comes

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English[edit]

Etymology 1[edit]

Pronunciation[edit]

Verb[edit]

comes

  1. third-person singular simple present indicative form of come

Etymology 2[edit]

Latin, a companion.

Noun[edit]

comes

  1. (music) The answer to the theme, or dux, in a fugue.

Part or all of this entry has been imported from the 1913 edition of Webster’s Dictionary, which is now free of copyright and hence in the public domain. The imported definitions may be significantly out of date, and any more recent senses may be completely missing.

Statistics[edit]

Most common English words before 1923: cut · everything · six · #499: comes · stand · past · suppose

Asturian[edit]

Verb[edit]

comes

  1. second-person singular present indicative of comer

Galician[edit]

Verb[edit]

comes

  1. second-person singular present indicative of comer

Ladin[edit]

Noun[edit]

comes

  1. plural of coma

Latin[edit]

Etymology[edit]

From com- + the stem of .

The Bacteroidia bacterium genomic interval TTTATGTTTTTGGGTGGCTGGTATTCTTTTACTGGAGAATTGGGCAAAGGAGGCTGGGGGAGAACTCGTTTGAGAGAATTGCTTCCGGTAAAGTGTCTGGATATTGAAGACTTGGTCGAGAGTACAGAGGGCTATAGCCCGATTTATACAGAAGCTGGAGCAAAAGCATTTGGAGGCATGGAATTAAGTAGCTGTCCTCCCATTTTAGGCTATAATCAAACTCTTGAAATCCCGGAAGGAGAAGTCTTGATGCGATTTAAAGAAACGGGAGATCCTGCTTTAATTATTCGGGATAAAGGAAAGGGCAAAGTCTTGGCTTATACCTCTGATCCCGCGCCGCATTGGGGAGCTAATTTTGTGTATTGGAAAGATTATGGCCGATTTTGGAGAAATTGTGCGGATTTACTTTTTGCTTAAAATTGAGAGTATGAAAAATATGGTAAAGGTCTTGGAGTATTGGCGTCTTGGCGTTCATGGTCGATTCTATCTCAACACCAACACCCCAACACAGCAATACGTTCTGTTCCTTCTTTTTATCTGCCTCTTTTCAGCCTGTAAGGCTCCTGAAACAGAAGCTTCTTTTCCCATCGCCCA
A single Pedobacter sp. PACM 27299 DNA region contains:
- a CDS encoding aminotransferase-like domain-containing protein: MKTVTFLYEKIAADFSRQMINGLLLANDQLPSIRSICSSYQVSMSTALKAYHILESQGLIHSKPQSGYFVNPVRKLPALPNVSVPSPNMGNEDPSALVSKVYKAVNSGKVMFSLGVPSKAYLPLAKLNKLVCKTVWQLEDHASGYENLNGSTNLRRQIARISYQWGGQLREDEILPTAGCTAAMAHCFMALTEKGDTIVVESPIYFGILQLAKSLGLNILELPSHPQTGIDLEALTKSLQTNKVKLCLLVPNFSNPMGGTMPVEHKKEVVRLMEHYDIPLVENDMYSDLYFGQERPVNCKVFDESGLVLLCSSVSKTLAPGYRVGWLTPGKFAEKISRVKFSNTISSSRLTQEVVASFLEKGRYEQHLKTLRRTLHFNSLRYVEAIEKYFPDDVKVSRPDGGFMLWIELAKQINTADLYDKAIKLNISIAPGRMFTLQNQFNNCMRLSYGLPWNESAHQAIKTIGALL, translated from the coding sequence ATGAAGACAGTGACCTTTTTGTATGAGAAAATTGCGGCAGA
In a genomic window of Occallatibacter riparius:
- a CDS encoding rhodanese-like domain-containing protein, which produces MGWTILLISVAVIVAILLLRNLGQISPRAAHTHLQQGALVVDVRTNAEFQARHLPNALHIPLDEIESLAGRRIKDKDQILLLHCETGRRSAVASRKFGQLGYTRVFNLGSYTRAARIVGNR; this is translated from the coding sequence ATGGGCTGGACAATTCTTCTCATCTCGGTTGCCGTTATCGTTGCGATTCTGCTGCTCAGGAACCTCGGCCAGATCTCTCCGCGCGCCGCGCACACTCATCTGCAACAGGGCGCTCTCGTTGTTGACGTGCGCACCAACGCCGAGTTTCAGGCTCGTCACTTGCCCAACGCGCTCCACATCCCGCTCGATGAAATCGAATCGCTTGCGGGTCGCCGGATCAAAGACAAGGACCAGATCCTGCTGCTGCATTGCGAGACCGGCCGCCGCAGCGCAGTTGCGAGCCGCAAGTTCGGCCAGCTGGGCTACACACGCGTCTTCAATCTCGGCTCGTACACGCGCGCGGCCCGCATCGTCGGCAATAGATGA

Pronunciation[edit]

Noun[edit]

comes m, f ‎(genitive comitis); third declension

  1. a companion, comrade, partner
  2. an attendant, a servant
  3. (late classical, medieval) a count, an earl

Declension[edit]

Third declension.

Case Singular Plural
nominative comes comitēs
genitive comitis comitum
dative comitī comitibus
accusative comitem comitēs
ablative comite comitibus
vocative comes comitēs

Derived terms[edit]

Descendants[edit]

References[edit]


Portuguese[edit]

Pronunciation[edit]

  • Hyphenation: co‧mes

Verb[edit]

comes

  1. Second-person singular (tu) present indicative of comer

Spanish[edit]

Verb[edit]

comes

  1. Informal second-person singular () present indicative form of comer.